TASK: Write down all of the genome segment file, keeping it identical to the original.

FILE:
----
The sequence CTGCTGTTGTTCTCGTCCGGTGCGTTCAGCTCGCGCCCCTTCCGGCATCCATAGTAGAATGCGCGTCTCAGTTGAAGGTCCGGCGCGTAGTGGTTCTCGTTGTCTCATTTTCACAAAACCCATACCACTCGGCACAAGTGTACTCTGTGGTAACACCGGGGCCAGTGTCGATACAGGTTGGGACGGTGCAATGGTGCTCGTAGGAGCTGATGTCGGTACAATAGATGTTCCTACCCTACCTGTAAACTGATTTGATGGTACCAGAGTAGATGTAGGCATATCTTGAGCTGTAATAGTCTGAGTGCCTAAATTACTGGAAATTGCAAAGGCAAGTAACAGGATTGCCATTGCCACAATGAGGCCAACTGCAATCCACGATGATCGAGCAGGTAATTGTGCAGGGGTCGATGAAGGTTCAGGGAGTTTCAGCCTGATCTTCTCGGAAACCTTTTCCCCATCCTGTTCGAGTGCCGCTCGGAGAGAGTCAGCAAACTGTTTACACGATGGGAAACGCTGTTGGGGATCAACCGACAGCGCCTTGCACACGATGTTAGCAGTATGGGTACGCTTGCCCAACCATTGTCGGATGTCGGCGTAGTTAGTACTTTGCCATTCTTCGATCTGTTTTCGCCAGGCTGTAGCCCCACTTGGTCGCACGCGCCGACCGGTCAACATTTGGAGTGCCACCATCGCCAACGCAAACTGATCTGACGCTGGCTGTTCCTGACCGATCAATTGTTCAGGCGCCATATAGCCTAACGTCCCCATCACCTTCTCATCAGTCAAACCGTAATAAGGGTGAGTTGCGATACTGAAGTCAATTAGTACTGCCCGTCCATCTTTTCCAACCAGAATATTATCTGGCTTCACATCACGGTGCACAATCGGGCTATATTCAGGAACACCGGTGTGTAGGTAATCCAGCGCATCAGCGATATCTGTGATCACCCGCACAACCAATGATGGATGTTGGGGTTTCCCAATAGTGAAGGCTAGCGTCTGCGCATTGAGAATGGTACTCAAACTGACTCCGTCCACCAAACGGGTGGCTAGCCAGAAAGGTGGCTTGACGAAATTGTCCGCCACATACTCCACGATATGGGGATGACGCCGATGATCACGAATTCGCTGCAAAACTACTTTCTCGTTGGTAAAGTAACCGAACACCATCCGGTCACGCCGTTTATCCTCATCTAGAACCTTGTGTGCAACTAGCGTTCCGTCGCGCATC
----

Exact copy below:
The sequence CTGCTGTTGTTCTCGTCCGGTGCGTTCAGCTCGCGCCCCTTCCGGCATCCATAGTAGAATGCGCGTCTCAGTTGAAGGTCCGGCGCGTAGTGGTTCTCGTTGTCTCATTTTCACAAAACCCATACCACTCGGCACAAGTGTACTCTGTGGTAACACCGGGGCCAGTGTCGATACAGGTTGGGACGGTGCAATGGTGCTCGTAGGAGCTGATGTCGGTACAATAGATGTTCCTACCCTACCTGTAAACTGATTTGATGGTACCAGAGTAGATGTAGGCATATCTTGAGCTGTAATAGTCTGAGTGCCTAAATTACTGGAAATTGCAAAGGCAAGTAACAGGATTGCCATTGCCACAATGAGGCCAACTGCAATCCACGATGATCGAGCAGGTAATTGTGCAGGGGTCGATGAAGGTTCAGGGAGTTTCAGCCTGATCTTCTCGGAAACCTTTTCCCCATCCTGTTCGAGTGCCGCTCGGAGAGAGTCAGCAAACTGTTTACACGATGGGAAACGCTGTTGGGGATCAACCGACAGCGCCTTGCACACGATGTTAGCAGTATGGGTACGCTTGCCCAACCATTGTCGGATGTCGGCGTAGTTAGTACTTTGCCATTCTTCGATCTGTTTTCGCCAGGCTGTAGCCCCACTTGGTCGCACGCGCCGACCGGTCAACATTTGGAGTGCCACCATCGCCAACGCAAACTGATCTGACGCTGGCTGTTCCTGACCGATCAATTGTTCAGGCGCCATATAGCCTAACGTCCCCATCACCTTCTCATCAGTCAAACCGTAATAAGGGTGAGTTGCGATACTGAAGTCAATTAGTACTGCCCGTCCATCTTTTCCAACCAGAATATTATCTGGCTTCACATCACGGTGCACAATCGGGCTATATTCAGGAACACCGGTGTGTAGGTAATCCAGCGCATCAGCGATATCTGTGATCACCCGCACAACCAATGATGGATGTTGGGGTTTCCCAATAGTGAAGGCTAGCGTCTGCGCATTGAGAATGGTACTCAAACTGACTCCGTCCACCAAACGGGTGGCTAGCCAGAAAGGTGGCTTGACGAAATTGTCCGCCACATACTCCACGATATGGGGATGACGCCGATGATCACGAATTCGCTGCAAAACTACTTTCTCGTTGGTAAAGTAACCGAACACCATCCGGTCACGCCGTTTATCCTCATCTAGAACCTTGTGTGCAACTAGCGTTCCGTCGCGCATC